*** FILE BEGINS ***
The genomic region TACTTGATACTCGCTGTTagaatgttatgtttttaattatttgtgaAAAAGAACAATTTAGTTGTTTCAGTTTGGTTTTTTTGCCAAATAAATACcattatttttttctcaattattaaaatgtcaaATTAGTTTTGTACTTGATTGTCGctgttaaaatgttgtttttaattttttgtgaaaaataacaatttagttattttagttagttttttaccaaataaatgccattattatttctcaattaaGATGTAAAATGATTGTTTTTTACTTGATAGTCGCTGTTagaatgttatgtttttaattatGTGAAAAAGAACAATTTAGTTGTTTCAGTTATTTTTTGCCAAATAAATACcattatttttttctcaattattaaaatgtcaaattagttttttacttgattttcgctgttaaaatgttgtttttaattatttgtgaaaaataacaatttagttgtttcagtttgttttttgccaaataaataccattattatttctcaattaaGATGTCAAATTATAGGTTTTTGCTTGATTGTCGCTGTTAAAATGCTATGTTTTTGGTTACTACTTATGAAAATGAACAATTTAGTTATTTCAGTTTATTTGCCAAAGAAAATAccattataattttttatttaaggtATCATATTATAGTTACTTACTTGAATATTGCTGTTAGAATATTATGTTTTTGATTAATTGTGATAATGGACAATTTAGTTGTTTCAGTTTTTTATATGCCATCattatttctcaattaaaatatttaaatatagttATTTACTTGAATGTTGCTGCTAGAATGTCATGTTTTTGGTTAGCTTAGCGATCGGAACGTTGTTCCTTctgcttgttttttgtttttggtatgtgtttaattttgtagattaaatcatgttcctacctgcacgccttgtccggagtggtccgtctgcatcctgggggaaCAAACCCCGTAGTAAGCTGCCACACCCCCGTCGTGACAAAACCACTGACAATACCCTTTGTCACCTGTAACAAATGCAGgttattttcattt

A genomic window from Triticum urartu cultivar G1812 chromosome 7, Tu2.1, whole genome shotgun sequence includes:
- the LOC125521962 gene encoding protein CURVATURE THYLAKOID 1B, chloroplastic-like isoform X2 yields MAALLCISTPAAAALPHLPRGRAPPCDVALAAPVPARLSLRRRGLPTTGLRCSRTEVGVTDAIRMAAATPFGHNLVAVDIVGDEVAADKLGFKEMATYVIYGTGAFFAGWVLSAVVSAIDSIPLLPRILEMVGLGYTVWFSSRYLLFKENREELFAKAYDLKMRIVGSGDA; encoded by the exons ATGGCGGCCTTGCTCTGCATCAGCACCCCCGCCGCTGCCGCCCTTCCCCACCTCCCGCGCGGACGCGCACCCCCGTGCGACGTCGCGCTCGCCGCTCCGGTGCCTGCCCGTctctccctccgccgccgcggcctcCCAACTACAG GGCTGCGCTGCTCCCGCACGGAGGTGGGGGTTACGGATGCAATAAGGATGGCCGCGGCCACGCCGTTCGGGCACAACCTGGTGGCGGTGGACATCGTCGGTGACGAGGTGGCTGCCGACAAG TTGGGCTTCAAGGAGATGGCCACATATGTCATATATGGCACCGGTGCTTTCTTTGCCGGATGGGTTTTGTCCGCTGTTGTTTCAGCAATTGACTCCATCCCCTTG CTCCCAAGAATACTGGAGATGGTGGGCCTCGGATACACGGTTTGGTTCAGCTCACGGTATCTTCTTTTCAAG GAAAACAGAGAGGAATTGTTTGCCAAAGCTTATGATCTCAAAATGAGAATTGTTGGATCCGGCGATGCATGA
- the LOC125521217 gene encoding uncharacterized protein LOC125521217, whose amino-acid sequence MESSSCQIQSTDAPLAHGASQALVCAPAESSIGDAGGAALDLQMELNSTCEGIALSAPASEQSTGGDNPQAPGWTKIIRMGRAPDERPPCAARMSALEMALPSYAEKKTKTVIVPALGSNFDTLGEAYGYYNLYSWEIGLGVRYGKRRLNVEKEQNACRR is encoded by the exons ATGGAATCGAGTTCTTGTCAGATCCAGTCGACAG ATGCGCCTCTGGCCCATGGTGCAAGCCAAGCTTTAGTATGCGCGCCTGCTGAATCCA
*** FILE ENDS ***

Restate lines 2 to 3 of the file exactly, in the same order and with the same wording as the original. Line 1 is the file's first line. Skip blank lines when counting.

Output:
A genomic window from Triticum urartu cultivar G1812 chromosome 7, Tu2.1, whole genome shotgun sequence includes:
- the LOC125521962 gene encoding protein CURVATURE THYLAKOID 1B, chloroplastic-like isoform X2 yields MAALLCISTPAAAALPHLPRGRAPPCDVALAAPVPARLSLRRRGLPTTGLRCSRTEVGVTDAIRMAAATPFGHNLVAVDIVGDEVAADKLGFKEMATYVIYGTGAFFAGWVLSAVVSAIDSIPLLPRILEMVGLGYTVWFSSRYLLFKENREELFAKAYDLKMRIVGSGDA; encoded by the exons ATGGCGGCCTTGCTCTGCATCAGCACCCCCGCCGCTGCCGCCCTTCCCCACCTCCCGCGCGGACGCGCACCCCCGTGCGACGTCGCGCTCGCCGCTCCGGTGCCTGCCCGTctctccctccgccgccgcggcctcCCAACTACAG GGCTGCGCTGCTCCCGCACGGAGGTGGGGGTTACGGATGCAATAAGGATGGCCGCGGCCACGCCGTTCGGGCACAACCTGGTGGCGGTGGACATCGTCGGTGACGAGGTGGCTGCCGACAAG TTGGGCTTCAAGGAGATGGCCACATATGTCATATATGGCACCGGTGCTTTCTTTGCCGGATGGGTTTTGTCCGCTGTTGTTTCAGCAATTGACTCCATCCCCTTG CTCCCAAGAATACTGGAGATGGTGGGCCTCGGATACACGGTTTGGTTCAGCTCACGGTATCTTCTTTTCAAG GAAAACAGAGAGGAATTGTTTGCCAAAGCTTATGATCTCAAAATGAGAATTGTTGGATCCGGCGATGCATGA